With many companies either hiring remote employees or allowing existing employees to work from home, the process of documenting workplace injuries is becoming more complicated.
An article I read recently described a situation in which a salesperson tripped over her dog and fractured her wrist while working from home for a major retailer. She filed – and won – a lawsuit against the employer, claiming the injury resulted from her employment and the company’s requirement to maintain a home office.
Observers of the case said that the lawsuit is a cautionary tale for companies who are operating with no official policy about safety in a remote environment. Here are a few recommendations:
- Train employees on how to set up a home office with safety in mind. Considerations include everything from ergonomic chairs to managing electrical cords and other hazards. Businesses should consider creating a safety checklist for an employee to follow and sign. Web-based safety training and virtual assessments are good tools to use.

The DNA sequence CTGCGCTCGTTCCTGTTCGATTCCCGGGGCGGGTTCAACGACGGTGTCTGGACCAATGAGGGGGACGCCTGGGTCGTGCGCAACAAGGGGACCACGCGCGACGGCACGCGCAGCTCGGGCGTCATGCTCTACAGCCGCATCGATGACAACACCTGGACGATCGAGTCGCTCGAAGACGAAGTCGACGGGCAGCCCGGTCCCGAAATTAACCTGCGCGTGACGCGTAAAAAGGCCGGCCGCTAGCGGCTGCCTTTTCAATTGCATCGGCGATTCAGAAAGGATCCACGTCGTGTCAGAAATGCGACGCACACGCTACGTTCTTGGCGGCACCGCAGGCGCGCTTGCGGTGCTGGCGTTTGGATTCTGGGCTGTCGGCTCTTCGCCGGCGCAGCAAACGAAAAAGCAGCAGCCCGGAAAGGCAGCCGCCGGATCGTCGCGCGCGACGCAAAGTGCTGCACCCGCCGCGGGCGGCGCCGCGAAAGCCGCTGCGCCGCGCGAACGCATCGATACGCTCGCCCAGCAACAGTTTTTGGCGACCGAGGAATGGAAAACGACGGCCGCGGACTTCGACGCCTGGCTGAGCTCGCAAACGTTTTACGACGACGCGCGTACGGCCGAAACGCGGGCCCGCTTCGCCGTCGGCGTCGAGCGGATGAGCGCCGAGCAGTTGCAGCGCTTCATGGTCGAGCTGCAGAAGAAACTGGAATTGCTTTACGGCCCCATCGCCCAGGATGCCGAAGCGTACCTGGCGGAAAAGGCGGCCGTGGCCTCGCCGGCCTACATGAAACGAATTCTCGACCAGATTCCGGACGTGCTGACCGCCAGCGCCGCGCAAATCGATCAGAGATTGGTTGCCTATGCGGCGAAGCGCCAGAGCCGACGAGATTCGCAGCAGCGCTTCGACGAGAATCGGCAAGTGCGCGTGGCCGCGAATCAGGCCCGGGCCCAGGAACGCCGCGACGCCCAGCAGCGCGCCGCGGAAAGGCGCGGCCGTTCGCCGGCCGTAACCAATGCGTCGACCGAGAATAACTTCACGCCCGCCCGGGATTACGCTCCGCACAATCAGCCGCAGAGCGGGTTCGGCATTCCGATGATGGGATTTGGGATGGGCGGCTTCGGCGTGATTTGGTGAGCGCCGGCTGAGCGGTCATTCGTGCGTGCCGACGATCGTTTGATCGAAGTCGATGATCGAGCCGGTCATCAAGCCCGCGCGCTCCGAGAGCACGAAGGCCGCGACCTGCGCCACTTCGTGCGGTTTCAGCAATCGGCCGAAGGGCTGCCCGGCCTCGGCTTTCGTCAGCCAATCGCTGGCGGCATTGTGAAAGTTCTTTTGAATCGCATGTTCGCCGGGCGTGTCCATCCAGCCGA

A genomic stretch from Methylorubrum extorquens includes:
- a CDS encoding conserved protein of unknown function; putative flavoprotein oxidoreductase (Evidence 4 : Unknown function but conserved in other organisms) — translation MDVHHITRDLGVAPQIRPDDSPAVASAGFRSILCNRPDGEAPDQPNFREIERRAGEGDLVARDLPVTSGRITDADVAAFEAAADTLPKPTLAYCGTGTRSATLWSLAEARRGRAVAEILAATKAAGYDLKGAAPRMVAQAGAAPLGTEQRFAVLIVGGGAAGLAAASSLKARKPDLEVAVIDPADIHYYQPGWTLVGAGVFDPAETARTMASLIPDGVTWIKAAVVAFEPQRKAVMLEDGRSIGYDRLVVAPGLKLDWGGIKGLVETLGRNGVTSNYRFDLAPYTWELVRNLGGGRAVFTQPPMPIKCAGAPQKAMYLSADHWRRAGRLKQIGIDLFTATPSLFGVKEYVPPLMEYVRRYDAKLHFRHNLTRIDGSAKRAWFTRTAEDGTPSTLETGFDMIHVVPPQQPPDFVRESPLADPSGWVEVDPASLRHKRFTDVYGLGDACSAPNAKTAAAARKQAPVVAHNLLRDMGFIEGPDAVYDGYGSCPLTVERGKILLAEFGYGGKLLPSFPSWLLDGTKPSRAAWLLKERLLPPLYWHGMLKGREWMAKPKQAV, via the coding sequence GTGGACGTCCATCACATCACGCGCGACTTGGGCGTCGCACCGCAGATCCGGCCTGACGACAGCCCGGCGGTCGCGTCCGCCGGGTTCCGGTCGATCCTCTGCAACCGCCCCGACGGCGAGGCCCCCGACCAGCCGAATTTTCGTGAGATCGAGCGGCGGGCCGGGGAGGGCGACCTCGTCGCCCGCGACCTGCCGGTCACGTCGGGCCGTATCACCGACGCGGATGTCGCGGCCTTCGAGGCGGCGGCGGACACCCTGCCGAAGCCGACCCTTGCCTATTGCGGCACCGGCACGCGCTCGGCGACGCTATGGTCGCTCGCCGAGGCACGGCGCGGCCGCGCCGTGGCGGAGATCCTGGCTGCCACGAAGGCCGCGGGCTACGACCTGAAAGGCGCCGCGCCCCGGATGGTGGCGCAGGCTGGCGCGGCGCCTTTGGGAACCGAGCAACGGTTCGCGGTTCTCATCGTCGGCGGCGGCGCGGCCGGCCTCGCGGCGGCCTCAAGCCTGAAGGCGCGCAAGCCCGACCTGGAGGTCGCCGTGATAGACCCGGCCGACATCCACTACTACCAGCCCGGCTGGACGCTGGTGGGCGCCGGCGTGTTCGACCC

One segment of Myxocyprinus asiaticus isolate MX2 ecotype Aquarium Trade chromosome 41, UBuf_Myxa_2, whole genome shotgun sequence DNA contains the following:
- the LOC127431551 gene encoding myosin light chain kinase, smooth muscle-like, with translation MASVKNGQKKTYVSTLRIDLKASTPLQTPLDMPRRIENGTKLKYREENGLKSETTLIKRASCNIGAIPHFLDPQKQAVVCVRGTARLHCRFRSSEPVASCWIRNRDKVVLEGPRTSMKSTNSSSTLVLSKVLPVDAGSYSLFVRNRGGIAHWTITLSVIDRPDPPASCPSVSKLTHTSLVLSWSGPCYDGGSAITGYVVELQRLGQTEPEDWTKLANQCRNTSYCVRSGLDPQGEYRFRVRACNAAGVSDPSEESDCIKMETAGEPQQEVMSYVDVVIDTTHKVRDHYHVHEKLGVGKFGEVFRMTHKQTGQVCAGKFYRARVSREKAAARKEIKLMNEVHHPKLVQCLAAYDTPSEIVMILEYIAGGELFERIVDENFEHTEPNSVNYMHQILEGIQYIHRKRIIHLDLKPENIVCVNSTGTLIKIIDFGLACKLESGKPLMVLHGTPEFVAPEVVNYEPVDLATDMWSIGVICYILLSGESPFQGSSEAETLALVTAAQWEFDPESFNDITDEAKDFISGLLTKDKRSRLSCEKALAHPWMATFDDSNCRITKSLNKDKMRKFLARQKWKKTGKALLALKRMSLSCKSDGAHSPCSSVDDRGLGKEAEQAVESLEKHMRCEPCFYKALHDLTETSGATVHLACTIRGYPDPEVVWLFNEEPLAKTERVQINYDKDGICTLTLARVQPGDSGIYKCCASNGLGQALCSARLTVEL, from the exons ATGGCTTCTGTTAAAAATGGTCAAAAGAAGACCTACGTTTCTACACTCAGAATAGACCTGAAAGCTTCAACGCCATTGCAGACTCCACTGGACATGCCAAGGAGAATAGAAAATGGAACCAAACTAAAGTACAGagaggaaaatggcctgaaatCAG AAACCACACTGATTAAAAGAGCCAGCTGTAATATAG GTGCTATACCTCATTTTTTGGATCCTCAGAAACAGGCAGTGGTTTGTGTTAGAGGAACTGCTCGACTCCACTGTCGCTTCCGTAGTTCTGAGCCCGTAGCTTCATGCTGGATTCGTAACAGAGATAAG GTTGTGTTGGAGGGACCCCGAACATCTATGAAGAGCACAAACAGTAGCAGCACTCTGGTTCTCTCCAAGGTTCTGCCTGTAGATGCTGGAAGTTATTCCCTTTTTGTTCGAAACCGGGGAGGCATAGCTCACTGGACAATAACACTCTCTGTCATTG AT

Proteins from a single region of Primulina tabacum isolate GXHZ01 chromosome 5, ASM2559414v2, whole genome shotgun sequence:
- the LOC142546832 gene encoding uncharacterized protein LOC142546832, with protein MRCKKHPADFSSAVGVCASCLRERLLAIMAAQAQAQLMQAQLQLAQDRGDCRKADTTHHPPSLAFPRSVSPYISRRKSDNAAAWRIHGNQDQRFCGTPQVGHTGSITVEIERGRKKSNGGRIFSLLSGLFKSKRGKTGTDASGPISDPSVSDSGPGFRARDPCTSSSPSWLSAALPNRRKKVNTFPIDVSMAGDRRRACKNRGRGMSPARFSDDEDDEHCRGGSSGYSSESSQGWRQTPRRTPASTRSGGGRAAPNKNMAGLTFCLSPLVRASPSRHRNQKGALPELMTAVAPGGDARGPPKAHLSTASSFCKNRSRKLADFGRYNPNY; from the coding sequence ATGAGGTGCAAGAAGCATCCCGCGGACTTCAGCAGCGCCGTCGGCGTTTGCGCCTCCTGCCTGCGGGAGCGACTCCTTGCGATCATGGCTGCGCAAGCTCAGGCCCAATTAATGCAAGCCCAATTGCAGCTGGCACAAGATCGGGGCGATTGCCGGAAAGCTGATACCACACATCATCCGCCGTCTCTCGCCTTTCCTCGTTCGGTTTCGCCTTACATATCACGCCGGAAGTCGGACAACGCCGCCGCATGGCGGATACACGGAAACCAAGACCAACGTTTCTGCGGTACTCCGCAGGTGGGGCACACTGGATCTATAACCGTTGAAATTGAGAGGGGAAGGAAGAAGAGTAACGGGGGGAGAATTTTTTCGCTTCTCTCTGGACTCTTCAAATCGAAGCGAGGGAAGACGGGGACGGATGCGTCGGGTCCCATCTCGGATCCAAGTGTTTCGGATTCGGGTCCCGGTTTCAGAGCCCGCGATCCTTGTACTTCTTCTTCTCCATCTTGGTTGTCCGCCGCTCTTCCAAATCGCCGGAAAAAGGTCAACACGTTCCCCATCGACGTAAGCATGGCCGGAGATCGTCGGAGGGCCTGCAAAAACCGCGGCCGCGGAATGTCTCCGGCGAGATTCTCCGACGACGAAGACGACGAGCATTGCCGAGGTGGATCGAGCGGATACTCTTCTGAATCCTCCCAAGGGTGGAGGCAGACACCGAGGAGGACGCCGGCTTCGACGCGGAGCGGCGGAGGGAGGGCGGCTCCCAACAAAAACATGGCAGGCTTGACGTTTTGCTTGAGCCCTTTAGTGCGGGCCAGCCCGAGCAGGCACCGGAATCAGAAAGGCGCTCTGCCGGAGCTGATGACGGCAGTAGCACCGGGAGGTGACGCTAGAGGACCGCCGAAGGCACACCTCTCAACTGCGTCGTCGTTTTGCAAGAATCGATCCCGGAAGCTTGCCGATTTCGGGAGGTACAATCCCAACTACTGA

- Update employee handbooks to include language about remote work. Companies can reduce their exposure to liability by creating written policies about how a hybrid workplace should function. These policies should address work hours and tasks, as well as injury prevention. Again, the employee should sign an acknowledgment that they’ve read the policy.
- Make sure workers‘ compensation insurance is up to date. It’s important for businesses to let their insurance carriers know how many employees are working remotely and to verify coverage.
OSHA provides further guidance on determining whether an injury that occurs remotely is work-related or not. It can get complicated, but it boils down to determining if the injury or illness occurred while the employee was officially “on the clock” and if it was directly related to the performance of work rather than to the general home environment or setting.